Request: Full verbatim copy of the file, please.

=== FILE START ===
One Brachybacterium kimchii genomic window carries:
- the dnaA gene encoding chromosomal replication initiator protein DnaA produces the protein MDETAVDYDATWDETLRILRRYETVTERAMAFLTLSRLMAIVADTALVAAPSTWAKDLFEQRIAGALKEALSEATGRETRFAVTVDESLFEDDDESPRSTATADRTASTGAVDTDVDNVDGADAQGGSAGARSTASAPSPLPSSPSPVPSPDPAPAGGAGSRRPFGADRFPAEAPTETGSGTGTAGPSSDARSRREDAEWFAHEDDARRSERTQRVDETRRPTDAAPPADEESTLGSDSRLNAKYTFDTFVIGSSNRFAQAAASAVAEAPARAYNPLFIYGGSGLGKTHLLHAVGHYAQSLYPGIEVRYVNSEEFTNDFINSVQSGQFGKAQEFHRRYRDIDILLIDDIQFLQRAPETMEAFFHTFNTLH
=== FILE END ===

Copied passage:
One Brachybacterium kimchii genomic window carries:
- the dnaA gene encoding chromosomal replication initiator protein DnaA produces the protein MDETAVDYDATWDETLRILRRYETVTERAMAFLTLSRLMAIVADTALVAAPSTWAKDLFEQRIAGALKEALSEATGRETRFAVTVDESLFEDDDESPRSTATADRTASTGAVDTDVDNVDGADAQGGSAGARSTASAPSPLPSSPSPVPSPDPAPAGGAGSRRPFGADRFPAEAPTETGSGTGTAGPSSDARSRREDAEWFAHEDDARRSERTQRVDETRRPTDAAPPADEESTLGSDSRLNAKYTFDTFVIGSSNRFAQAAASAVAEAPARAYNPLFIYGGSGLGKTHLLHAVGHYAQSLYPGIEVRYVNSEEFTNDFINSVQSGQFGKAQEFHRRYRDIDILLIDDIQFLQRAPETMEAFFHTFNTLH